Israel has not claimed any responsibility for Tuesday's attack on Al-Arouri, although the target and method — two precision missiles fired by a drone into a crowded neighborhood — leave little doubt. Israeli officials have repeatedly warned that they will attack Hamas officials outside the Palestinian territories since the October 7 attacks on Israel that left 1,200 people dead.
The killing of Al-Arouri, the highest-ranking Hamas member to be killed since October 7, presents major practical and symbolic problems for the Palestinian organization.
Political leader Yahya Sinwar and military commander Muhammad Deif, both considered the masterminds of the attack on Israel, are believed to be hiding amid the Israeli military operation in Gaza. The attack in Beirut means that Hamas officials outside Israel and the Palestinian territories may now have to go into hiding as well. Some of the organization's most important figures, such as Qatar-based political leader Ismail Haniyeh, have lived relatively openly in foreign cities. Other lower-level Hamas activists spread around the world must now realize that they are also at risk.
Israel has a long history of elaborate assassination plots, sometimes pursuing targets for decades, long after they ceased to pose a threat. Speaking the day after the raid that killed Al-Arouri, Mossad chief David Barnea compared the situation to Operation Wrath of God, a multi-year plan to kill Palestinian militants linked to the 1972 attack on Israeli athletes at the Munich Olympics.
“It will take time, just as it took time after the Munich massacre, but we will put our hands on them wherever they are,” Barnia said during the funeral of former Mossad chief Zvi Zamir, who headed the Israeli intelligence service at the time. The Munich attack that killed 11 members of the country's Olympic delegation.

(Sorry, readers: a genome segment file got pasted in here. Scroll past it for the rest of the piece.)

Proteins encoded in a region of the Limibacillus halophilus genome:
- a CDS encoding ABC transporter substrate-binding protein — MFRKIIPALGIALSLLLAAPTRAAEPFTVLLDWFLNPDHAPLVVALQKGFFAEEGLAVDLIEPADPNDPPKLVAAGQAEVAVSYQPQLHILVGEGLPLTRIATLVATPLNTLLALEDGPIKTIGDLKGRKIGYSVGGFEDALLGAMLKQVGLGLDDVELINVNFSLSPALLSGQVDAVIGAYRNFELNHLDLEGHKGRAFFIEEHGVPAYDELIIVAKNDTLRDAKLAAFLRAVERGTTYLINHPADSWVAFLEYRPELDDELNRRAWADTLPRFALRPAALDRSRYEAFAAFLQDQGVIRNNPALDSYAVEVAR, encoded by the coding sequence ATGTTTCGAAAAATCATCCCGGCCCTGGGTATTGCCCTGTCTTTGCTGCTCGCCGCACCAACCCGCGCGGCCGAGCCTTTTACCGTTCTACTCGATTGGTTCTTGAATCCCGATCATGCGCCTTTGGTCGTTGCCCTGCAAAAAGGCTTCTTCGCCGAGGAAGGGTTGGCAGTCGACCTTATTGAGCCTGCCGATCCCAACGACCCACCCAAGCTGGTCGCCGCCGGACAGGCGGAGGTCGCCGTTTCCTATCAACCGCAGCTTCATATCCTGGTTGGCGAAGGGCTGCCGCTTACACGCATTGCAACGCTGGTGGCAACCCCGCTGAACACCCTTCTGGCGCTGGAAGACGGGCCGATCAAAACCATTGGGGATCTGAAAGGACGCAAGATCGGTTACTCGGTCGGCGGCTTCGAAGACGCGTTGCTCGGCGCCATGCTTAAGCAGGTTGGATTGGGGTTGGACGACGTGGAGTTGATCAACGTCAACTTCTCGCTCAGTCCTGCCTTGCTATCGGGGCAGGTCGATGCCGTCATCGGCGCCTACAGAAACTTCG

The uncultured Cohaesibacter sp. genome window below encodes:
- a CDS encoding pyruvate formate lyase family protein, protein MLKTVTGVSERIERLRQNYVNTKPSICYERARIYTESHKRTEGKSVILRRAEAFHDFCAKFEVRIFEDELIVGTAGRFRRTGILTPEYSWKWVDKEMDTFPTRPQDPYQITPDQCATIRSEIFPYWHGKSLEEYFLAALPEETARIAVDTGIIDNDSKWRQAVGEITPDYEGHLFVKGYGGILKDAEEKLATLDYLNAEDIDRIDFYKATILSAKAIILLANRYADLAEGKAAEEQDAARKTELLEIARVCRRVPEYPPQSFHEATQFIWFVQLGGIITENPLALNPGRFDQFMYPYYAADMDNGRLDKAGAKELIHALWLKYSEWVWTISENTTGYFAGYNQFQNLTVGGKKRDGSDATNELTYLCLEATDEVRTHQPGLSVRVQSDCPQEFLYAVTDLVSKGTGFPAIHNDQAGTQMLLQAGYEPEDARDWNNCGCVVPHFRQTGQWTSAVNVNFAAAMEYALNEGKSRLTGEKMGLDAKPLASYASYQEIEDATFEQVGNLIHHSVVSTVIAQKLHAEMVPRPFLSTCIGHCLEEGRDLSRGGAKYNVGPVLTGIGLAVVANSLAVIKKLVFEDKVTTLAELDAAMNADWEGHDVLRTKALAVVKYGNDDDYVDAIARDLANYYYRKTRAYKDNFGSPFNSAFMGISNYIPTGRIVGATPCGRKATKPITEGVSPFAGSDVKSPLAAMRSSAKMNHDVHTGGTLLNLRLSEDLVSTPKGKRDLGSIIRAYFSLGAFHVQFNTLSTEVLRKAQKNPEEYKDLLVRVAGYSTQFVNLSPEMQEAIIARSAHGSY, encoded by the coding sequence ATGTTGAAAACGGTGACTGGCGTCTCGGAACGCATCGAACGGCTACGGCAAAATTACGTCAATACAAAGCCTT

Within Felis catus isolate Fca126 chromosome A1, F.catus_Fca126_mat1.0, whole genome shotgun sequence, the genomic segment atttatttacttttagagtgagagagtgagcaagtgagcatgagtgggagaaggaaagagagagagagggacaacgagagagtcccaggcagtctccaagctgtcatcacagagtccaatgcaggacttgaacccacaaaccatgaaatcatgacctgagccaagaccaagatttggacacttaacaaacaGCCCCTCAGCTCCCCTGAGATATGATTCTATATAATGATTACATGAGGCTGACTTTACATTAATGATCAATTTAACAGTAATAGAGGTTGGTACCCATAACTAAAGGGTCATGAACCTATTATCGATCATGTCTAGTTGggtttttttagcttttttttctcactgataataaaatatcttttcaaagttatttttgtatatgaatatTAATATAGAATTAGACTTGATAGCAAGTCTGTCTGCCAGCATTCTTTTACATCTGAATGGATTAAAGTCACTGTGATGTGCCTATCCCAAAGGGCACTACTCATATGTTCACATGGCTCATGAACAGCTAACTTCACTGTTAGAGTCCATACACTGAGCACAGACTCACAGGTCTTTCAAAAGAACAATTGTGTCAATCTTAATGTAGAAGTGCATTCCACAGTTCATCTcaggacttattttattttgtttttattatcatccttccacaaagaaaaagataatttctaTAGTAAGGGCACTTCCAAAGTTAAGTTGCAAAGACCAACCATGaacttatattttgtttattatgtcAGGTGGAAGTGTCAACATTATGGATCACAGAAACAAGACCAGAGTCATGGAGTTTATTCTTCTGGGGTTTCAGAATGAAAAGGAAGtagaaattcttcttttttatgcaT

Hezbollah leader threatens “punishment” after the killing of a Hamas official in Lebanon
Little is known about how Al-Arouri was tracked and targeted. A Hezbollah spokesman told The Washington Post that the Hamas official was scheduled to meet with Hassan Nasrallah, the elusive leader of the Lebanese paramilitary group.
Al-Arouri's killing occurred in Dahiya, a dense suburb of Beirut where Hezbollah dominates. Although the attack did not kill any Hezbollah officials, it was widely seen as an insult to the group's power. In a speech on Wednesday, Nasrallah said Israel would face “response and punishment,” without revealing details.
In practice, the skilled Hamas envoy has been taken out of the equation. Al-Arouri was seen as responsible for helping Hamas establish relations with Iran and its allies. Before being forced into exile, he was known for his influence in the West Bank and was linked to efforts to reach reconciliation between Hamas and Fatah, the rival group that dominates those territories, according to the European Council on Foreign Relations.
Since 2015, the United States has offered a $5 million reward for information on Al-Arouri, saying he “finances and directs Hamas’ military operations in the West Bank, and has been linked to numerous terrorist attacks, kidnappings, and hijackings.” A senior US official speaks to reporters on the condition of anonymity in accordance with ground rules set by the Biden administration. Al-Arouri said, “His hands are stained with American blood.”